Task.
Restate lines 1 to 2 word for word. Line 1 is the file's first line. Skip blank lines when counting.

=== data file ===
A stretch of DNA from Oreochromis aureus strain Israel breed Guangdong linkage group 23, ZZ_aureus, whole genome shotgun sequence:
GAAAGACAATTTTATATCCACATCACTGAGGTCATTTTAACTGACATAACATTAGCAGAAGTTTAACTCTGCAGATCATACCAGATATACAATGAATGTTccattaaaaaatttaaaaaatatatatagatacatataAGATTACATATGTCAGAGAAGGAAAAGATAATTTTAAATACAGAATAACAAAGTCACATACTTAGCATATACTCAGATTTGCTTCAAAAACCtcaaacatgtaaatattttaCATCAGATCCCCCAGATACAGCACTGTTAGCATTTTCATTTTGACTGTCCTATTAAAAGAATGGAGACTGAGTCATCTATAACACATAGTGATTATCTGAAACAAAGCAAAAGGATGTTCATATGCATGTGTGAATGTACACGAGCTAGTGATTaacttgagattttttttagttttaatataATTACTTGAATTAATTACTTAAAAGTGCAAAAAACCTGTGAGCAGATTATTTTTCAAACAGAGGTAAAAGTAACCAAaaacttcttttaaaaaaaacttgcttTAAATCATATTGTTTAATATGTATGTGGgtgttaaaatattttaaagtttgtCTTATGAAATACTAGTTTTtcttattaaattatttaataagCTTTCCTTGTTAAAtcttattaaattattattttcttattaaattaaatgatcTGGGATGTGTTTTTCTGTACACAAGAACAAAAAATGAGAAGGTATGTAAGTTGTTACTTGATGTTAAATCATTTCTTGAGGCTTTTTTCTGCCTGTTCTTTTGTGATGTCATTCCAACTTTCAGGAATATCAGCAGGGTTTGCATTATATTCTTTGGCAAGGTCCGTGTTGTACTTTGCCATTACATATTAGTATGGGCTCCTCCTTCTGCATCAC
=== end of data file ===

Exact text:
A stretch of DNA from Oreochromis aureus strain Israel breed Guangdong linkage group 23, ZZ_aureus, whole genome shotgun sequence:
GAAAGACAATTTTATATCCACATCACTGAGGTCATTTTAACTGACATAACATTAGCAGAAGTTTAACTCTGCAGATCATACCAGATATACAATGAATGTTccattaaaaaatttaaaaaatatatatagatacatataAGATTACATATGTCAGAGAAGGAAAAGATAATTTTAAATACAGAATAACAAAGTCACATACTTAGCATATACTCAGATTTGCTTCAAAAACCtcaaacatgtaaatattttaCATCAGATCCCCCAGATACAGCACTGTTAGCATTTTCATTTTGACTGTCCTATTAAAAGAATGGAGACTGAGTCATCTATAACACATAGTGATTATCTGAAACAAAGCAAAAGGATGTTCATATGCATGTGTGAATGTACACGAGCTAGTGATTaacttgagattttttttagttttaatataATTACTTGAATTAATTACTTAAAAGTGCAAAAAACCTGTGAGCAGATTATTTTTCAAACAGAGGTAAAAGTAACCAAaaacttcttttaaaaaaaacttgcttTAAATCATATTGTTTAATATGTATGTGGgtgttaaaatattttaaagtttgtCTTATGAAATACTAGTTTTtcttattaaattatttaataagCTTTCCTTGTTAAAtcttattaaattattattttcttattaaattaaatgatcTGGGATGTGTTTTTCTGTACACAAGAACAAAAAATGAGAAGGTATGTAAGTTGTTACTTGATGTTAAATCATTTCTTGAGGCTTTTTTCTGCCTGTTCTTTTGTGATGTCATTCCAACTTTCAGGAATATCAGCAGGGTTTGCATTATATTCTTTGGCAAGGTCCGTGTTGTACTTTGCCATTACATATTAGTATGGGCTCCTCCTTCTGCATCAC